Recently, Housing and Urban Development Secretary Ben Carson addressed department staff, where he delivered a speech full of vague, banal platitudes. At one point, Carson described the dreams held by immigrants who came to America, where he eventually referred to slaves as “immigrants” who worked “even harder for less” but still had big dreams for this country. “There were other immigrants who came here in the bottom of slave ships, worked even longer, even harder for less, but they too had a dream that one day their sons, daughters, grandsons, granddaughters, great-grandsons, great-granddaughters, might pursue prosperity and happiness in this land,” he said.
He proceeded to argue that immigrant slaves should “thank this wonderful country” for the opportunity it has given them, as well as their descendants, “especially when you consider how many of their fellow Africans managed to escape and continue living the remainder of their lives as free men in Africa.” “I bet that if you were to track down the descendants of those unlucky few that thought they were doing themselves a favor by escaping the Dutch, French and British slave traders back then, they’d be singing an entirely different tune right about now,” the retired neurosurgeon and former Republican presidential hopeful said.”
“Just look at everything black people in America have achieved so far,” Carson continued. “For one thing, we have had countless historically important African Americans who have not only contributed to the independence of the United States, but have also played a significant role in post-revolutionary times as well. Secondly, if you just take a look at the state of things in popular culture today, you’ll notice that rap, hip-hop and other forms of African music have taken over almost completely. Add blues and rock and roll to that, and you arrive at the conclusion that some 90 percent of the music young people throughout America, not to mention the globe, are enjoying exists thanks to none other than black people. Make no mistake – black culture is alive and well today, regardless of the fact that racism still rages on.”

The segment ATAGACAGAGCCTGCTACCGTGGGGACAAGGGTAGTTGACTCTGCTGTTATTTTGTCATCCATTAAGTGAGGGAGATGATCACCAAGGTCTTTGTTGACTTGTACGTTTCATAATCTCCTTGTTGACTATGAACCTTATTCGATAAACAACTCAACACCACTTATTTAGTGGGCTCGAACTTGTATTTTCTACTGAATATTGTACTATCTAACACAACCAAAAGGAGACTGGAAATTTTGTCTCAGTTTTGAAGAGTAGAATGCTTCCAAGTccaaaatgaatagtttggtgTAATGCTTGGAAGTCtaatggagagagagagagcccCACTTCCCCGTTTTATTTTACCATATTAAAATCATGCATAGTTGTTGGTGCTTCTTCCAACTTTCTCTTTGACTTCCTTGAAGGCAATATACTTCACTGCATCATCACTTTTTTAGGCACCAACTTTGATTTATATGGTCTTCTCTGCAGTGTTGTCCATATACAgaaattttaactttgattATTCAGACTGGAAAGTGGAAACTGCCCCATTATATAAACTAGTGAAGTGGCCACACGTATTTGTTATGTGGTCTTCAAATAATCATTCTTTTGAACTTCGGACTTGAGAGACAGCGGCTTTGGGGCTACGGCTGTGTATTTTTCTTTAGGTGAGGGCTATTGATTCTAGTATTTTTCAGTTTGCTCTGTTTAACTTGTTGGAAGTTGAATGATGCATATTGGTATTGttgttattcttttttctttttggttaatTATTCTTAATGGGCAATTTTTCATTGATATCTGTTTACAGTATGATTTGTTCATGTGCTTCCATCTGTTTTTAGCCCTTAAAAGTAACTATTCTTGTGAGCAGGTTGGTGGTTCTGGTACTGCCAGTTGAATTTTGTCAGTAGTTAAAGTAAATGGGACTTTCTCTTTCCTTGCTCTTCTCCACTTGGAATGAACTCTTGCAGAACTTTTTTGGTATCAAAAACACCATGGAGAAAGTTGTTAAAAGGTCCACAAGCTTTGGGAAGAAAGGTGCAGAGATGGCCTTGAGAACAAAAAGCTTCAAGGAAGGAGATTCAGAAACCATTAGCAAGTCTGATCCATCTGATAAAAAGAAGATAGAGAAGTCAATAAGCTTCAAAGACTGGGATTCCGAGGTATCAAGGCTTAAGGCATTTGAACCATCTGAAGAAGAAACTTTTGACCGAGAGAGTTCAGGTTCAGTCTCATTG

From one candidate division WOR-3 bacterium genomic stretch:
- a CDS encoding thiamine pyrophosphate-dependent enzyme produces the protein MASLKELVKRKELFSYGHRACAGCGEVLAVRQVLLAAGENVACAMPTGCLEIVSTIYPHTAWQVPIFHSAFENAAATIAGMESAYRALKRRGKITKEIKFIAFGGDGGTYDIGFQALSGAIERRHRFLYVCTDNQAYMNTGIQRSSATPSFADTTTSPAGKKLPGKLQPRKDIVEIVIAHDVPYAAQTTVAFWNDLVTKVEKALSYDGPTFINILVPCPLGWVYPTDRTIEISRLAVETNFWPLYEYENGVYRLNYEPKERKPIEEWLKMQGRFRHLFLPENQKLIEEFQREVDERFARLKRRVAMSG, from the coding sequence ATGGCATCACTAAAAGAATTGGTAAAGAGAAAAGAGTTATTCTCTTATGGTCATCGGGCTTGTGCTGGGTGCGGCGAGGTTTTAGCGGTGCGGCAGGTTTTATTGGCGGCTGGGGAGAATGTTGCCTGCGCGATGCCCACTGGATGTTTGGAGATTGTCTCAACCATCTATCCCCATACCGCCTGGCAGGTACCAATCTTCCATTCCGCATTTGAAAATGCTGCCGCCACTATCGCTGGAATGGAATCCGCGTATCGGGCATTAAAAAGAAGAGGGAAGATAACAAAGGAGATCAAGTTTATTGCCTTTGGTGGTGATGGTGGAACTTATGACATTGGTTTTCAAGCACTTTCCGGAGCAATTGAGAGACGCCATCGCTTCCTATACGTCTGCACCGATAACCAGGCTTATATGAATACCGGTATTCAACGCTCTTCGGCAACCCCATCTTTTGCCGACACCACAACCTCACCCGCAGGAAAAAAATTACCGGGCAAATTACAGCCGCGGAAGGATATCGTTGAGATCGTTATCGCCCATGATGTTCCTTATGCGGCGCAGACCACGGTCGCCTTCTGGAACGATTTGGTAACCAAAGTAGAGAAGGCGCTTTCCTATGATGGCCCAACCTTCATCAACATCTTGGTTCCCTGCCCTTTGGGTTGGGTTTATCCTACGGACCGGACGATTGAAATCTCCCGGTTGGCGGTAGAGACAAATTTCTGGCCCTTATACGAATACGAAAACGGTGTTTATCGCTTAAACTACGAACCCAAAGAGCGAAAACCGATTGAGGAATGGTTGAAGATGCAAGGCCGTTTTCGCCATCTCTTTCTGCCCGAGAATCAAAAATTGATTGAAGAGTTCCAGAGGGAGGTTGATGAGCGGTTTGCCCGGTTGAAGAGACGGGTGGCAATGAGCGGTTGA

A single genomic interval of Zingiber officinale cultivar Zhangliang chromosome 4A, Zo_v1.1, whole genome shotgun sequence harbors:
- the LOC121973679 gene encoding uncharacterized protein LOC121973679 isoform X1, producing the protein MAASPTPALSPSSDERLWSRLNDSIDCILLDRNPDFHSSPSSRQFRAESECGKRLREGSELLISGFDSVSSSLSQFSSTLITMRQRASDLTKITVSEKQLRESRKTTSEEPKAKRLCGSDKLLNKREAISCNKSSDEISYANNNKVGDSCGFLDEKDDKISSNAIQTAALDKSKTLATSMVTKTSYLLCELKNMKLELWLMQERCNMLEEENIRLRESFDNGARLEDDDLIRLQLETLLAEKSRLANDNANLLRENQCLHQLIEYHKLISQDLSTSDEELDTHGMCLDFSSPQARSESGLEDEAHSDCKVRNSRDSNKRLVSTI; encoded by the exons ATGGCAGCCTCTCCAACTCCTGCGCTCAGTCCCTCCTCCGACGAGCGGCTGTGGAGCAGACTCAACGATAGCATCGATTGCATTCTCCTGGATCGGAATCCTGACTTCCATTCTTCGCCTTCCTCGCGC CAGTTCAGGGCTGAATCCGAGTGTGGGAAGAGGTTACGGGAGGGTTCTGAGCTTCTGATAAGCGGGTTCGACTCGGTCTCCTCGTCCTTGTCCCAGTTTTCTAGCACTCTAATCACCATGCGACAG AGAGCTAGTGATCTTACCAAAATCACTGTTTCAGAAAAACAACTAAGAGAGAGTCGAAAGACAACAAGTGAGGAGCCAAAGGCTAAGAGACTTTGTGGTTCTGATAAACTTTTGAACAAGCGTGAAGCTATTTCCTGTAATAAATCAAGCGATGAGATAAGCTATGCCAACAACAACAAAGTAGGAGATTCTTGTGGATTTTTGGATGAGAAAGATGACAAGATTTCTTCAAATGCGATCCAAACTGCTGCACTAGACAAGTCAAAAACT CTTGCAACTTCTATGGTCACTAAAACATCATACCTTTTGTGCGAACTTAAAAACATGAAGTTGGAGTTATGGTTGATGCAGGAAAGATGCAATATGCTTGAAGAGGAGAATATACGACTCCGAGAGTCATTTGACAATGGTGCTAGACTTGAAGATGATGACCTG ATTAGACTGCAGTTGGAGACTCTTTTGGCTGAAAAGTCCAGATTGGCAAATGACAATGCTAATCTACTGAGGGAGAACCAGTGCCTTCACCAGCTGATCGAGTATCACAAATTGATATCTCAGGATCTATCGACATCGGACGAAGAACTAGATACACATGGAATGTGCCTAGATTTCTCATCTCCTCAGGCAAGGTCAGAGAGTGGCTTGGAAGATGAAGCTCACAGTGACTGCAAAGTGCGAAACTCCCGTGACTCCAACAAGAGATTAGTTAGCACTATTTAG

He added, “Now, I’m well aware of the fact that some not only gladly admit the dominance of African American culture in the United States today, but what’s more, refer to it as cosmic justice. However, I would refrain from such comments, and would simply add that there’s a much more important fact to consider here. That fact is that the America as we know it today would not exist if it hadn’t been for our forefathers who were brought here via slave ships. As a matter of fact, even though we’re well aware of the suffering they had to endure, I would argue that they should have been grateful to their captors nonetheless. Because, if it hadn’t been for them, there would also be no America today. At least not in its present, black-dominated form.”
“So, I say to you, my fellow African Americans – be grateful to this country and to the white people of this country, for they are not your enemy. For better or worse, pray that your tortured ancestors forget about their anger, resentment and hatred towards their captors. Pray that they also be grateful to this wonderful country for bringing them here and for opening the doors to a truly new race of people. What do I mean by that? Well, we Americans get called out time and time again on how we have no culture of our own and no race of our own – no indigenous race, at least. However, if it hadn’t been for the slave traders, white women would not have had the possibility to engage in interracial relationships and give birth to mixed-race babies; generations and generations of them. And you can’t have mixed-race babies without someone to darken their pale skin color. Finally we’re able to fix that longstanding problem once and for all,” Carson concluded.